The study, which was recently published in the journal PNAS (Proceedings of the National Academy of Sciences), is controversial, as it shows just how colonial the globalised research community still is. The study involved a team of current and former Eawag researchers analysing scientific literature on resources from the world’s oceans published over the last 50 years. It was found that, out of almost 10,000 studies, more than half originate from just a handful of countries in the rich North (USA, Japan, Australia and – most recently – China). This is despite the fact that the marine resources being written about in these publications – such as ones for the pharmaceutical, cosmetics and food industries – often come from coastal nations in the Global South, such as African countries or Indonesia.
Benefits of the Convention manifesting very slowly
‘The results suggest that it is not only scientific kudos that is unequally distributed but also the profits from the utilisation of the resources being explored,’ says co-author Moritz Lürig from Eawag. According to the researcher, this finding is particularly disappointing in light of the longstanding efforts being made to improve the situation. The Convention on Biological Diversity (CBD) was adopted in 1993 following the United Nations Conference on Environment and Development in Rio. It later gave rise to the Nagoya Protocol, a supplementary agreement which aims to ensure fair access to genetic resources and fair and equitable sharing of benefits arising from their utilisation. The Convention has so far been signed by 193 countries, and was ratified by Switzerland in 1994.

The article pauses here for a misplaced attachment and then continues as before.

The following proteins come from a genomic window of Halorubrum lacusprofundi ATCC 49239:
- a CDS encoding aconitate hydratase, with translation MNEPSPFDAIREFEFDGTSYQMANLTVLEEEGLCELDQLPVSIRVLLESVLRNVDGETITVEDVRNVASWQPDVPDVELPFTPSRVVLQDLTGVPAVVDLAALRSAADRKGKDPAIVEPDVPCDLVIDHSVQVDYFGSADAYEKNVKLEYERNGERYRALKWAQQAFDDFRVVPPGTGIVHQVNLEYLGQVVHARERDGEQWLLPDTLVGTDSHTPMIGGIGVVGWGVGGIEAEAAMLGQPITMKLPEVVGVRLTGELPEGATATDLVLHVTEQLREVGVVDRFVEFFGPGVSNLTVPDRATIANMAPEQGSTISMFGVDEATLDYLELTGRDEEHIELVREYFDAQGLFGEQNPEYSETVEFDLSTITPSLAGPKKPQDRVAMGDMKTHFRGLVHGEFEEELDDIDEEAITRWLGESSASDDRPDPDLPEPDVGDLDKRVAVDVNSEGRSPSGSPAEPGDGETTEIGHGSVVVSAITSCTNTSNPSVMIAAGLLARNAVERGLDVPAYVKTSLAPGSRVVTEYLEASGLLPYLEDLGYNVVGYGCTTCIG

Although the diversity of the countries from where the publications originate has increased since the Convention on Biological Diversity came into force, the research landscape is still dominated by just a handful of countries. ‘Unfortunately, this trend is changing only very, very slowly,’ says Lürig. He adds that ‘additional measures are needed to ensure that the benefits, such as those arising from marine drug research, are distributed more fairly across the globe.’